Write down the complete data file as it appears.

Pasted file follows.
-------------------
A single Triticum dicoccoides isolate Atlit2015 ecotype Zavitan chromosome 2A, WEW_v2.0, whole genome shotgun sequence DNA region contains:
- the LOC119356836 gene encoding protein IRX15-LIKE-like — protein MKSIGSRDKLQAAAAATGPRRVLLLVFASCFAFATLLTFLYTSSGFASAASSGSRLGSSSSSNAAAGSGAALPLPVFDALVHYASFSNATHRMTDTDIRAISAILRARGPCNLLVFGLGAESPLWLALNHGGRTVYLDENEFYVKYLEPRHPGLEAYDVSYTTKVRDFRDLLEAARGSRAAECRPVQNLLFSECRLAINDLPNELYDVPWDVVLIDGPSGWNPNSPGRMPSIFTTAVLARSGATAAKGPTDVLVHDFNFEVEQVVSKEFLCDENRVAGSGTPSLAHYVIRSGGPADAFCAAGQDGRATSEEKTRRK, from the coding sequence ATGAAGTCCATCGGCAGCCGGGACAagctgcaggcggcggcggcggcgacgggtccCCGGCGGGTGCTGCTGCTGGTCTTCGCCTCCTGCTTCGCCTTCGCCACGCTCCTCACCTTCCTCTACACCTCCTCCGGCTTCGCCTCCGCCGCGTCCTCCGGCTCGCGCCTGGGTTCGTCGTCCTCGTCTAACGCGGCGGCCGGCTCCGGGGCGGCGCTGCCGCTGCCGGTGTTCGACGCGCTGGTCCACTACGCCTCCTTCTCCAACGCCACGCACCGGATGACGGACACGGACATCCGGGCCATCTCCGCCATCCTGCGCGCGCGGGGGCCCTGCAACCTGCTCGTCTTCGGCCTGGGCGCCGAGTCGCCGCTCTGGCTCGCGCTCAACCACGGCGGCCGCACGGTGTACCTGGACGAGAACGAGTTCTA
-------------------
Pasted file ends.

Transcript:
A single Triticum dicoccoides isolate Atlit2015 ecotype Zavitan chromosome 2A, WEW_v2.0, whole genome shotgun sequence DNA region contains:
- the LOC119356836 gene encoding protein IRX15-LIKE-like — protein MKSIGSRDKLQAAAAATGPRRVLLLVFASCFAFATLLTFLYTSSGFASAASSGSRLGSSSSSNAAAGSGAALPLPVFDALVHYASFSNATHRMTDTDIRAISAILRARGPCNLLVFGLGAESPLWLALNHGGRTVYLDENEFYVKYLEPRHPGLEAYDVSYTTKVRDFRDLLEAARGSRAAECRPVQNLLFSECRLAINDLPNELYDVPWDVVLIDGPSGWNPNSPGRMPSIFTTAVLARSGATAAKGPTDVLVHDFNFEVEQVVSKEFLCDENRVAGSGTPSLAHYVIRSGGPADAFCAAGQDGRATSEEKTRRK, from the coding sequence ATGAAGTCCATCGGCAGCCGGGACAagctgcaggcggcggcggcggcgacgggtccCCGGCGGGTGCTGCTGCTGGTCTTCGCCTCCTGCTTCGCCTTCGCCACGCTCCTCACCTTCCTCTACACCTCCTCCGGCTTCGCCTCCGCCGCGTCCTCCGGCTCGCGCCTGGGTTCGTCGTCCTCGTCTAACGCGGCGGCCGGCTCCGGGGCGGCGCTGCCGCTGCCGGTGTTCGACGCGCTGGTCCACTACGCCTCCTTCTCCAACGCCACGCACCGGATGACGGACACGGACATCCGGGCCATCTCCGCCATCCTGCGCGCGCGGGGGCCCTGCAACCTGCTCGTCTTCGGCCTGGGCGCCGAGTCGCCGCTCTGGCTCGCGCTCAACCACGGCGGCCGCACGGTGTACCTGGACGAGAACGAGTTCTA